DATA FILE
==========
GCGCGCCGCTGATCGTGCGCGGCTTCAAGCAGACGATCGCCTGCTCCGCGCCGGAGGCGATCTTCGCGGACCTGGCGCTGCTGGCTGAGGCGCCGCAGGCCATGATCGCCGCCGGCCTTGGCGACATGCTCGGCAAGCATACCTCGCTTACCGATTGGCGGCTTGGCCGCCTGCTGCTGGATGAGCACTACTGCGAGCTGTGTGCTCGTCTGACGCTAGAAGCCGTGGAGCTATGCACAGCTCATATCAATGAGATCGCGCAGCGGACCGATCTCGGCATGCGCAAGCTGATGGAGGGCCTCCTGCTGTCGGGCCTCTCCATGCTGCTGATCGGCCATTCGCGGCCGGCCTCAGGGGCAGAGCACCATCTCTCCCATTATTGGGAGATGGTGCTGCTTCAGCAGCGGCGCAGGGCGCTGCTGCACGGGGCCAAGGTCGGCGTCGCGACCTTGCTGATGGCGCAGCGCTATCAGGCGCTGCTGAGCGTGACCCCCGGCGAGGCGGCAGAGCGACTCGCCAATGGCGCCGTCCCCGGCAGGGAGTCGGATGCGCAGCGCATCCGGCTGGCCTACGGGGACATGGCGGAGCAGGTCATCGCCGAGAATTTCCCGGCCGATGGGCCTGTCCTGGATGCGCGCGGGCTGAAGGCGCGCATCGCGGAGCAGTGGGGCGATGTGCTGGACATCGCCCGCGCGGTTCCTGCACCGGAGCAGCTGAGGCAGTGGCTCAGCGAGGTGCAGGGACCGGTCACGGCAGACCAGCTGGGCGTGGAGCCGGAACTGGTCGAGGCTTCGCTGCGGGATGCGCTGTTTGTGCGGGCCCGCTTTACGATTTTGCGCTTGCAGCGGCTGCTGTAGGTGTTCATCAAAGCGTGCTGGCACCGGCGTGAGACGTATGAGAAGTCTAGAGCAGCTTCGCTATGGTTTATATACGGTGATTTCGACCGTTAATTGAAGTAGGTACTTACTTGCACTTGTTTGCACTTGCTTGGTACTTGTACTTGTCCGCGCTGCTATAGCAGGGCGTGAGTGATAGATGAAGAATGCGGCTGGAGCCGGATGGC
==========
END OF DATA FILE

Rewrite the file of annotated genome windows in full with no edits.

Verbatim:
GCGCGCCGCTGATCGTGCGCGGCTTCAAGCAGACGATCGCCTGCTCCGCGCCGGAGGCGATCTTCGCGGACCTGGCGCTGCTGGCTGAGGCGCCGCAGGCCATGATCGCCGCCGGCCTTGGCGACATGCTCGGCAAGCATACCTCGCTTACCGATTGGCGGCTTGGCCGCCTGCTGCTGGATGAGCACTACTGCGAGCTGTGTGCTCGTCTGACGCTAGAAGCCGTGGAGCTATGCACAGCTCATATCAATGAGATCGCGCAGCGGACCGATCTCGGCATGCGCAAGCTGATGGAGGGCCTCCTGCTGTCGGGCCTCTCCATGCTGCTGATCGGCCATTCGCGGCCGGCCTCAGGGGCAGAGCACCATCTCTCCCATTATTGGGAGATGGTGCTGCTTCAGCAGCGGCGCAGGGCGCTGCTGCACGGGGCCAAGGTCGGCGTCGCGACCTTGCTGATGGCGCAGCGCTATCAGGCGCTGCTGAGCGTGACCCCCGGCGAGGCGGCAGAGCGACTCGCCAATGGCGCCGTCCCCGGCAGGGAGTCGGATGCGCAGCGCATCCGGCTGGCCTACGGGGACATGGCGGAGCAGGTCATCGCCGAGAATTTCCCGGCCGATGGGCCTGTCCTGGATGCGCGCGGGCTGAAGGCGCGCATCGCGGAGCAGTGGGGCGATGTGCTGGACATCGCCCGCGCGGTTCCTGCACCGGAGCAGCTGAGGCAGTGGCTCAGCGAGGTGCAGGGACCGGTCACGGCAGACCAGCTGGGCGTGGAGCCGGAACTGGTCGAGGCTTCGCTGCGGGATGCGCTGTTTGTGCGGGCCCGCTTTACGATTTTGCGCTTGCAGCGGCTGCTGTAGGTGTTCATCAAAGCGTGCTGGCACCGGCGTGAGACGTATGAGAAGTCTAGAGCAGCTTCGCTATGGTTTATATACGGTGATTTCGACCGTTAATTGAAGTAGGTACTTACTTGCACTTGTTTGCACTTGCTTGGTACTTGTACTTGTCCGCGCTGCTATAGCAGGGCGTGAGTGATAGATGAAGAATGCGGCTGGAGCCGGATGGC